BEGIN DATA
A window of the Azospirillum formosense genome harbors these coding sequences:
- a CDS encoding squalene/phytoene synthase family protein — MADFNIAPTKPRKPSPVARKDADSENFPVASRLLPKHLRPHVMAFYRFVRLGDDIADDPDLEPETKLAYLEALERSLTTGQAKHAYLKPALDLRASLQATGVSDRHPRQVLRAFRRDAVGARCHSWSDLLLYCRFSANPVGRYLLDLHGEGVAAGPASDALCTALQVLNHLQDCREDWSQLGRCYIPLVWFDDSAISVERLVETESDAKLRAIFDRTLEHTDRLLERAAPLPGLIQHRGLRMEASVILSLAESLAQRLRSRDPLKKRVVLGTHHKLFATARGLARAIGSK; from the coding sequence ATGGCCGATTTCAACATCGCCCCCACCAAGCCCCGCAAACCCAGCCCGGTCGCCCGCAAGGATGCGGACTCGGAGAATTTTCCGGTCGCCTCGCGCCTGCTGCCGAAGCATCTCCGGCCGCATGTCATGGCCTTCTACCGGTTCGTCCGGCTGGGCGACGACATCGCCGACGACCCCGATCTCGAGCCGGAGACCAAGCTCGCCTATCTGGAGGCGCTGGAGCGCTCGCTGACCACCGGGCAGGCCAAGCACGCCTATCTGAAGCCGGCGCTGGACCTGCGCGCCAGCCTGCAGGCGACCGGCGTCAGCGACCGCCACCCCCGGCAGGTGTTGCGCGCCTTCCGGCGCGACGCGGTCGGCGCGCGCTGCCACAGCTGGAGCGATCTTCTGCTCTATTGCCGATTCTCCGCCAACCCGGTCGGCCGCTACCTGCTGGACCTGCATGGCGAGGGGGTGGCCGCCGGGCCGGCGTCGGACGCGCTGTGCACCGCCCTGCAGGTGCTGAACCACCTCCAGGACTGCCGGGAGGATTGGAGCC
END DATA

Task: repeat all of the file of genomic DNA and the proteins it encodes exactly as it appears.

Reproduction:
A window of the Azospirillum formosense genome harbors these coding sequences:
- a CDS encoding squalene/phytoene synthase family protein — MADFNIAPTKPRKPSPVARKDADSENFPVASRLLPKHLRPHVMAFYRFVRLGDDIADDPDLEPETKLAYLEALERSLTTGQAKHAYLKPALDLRASLQATGVSDRHPRQVLRAFRRDAVGARCHSWSDLLLYCRFSANPVGRYLLDLHGEGVAAGPASDALCTALQVLNHLQDCREDWSQLGRCYIPLVWFDDSAISVERLVETESDAKLRAIFDRTLEHTDRLLERAAPLPGLIQHRGLRMEASVILSLAESLAQRLRSRDPLKKRVVLGTHHKLFATARGLARAIGSK; from the coding sequence ATGGCCGATTTCAACATCGCCCCCACCAAGCCCCGCAAACCCAGCCCGGTCGCCCGCAAGGATGCGGACTCGGAGAATTTTCCGGTCGCCTCGCGCCTGCTGCCGAAGCATCTCCGGCCGCATGTCATGGCCTTCTACCGGTTCGTCCGGCTGGGCGACGACATCGCCGACGACCCCGATCTCGAGCCGGAGACCAAGCTCGCCTATCTGGAGGCGCTGGAGCGCTCGCTGACCACCGGGCAGGCCAAGCACGCCTATCTGAAGCCGGCGCTGGACCTGCGCGCCAGCCTGCAGGCGACCGGCGTCAGCGACCGCCACCCCCGGCAGGTGTTGCGCGCCTTCCGGCGCGACGCGGTCGGCGCGCGCTGCCACAGCTGGAGCGATCTTCTGCTCTATTGCCGATTCTCCGCCAACCCGGTCGGCCGCTACCTGCTGGACCTGCATGGCGAGGGGGTGGCCGCCGGGCCGGCGTCGGACGCGCTGTGCACCGCCCTGCAGGTGCTGAACCACCTCCAGGACTGCCGGGAGGATTGGAGCC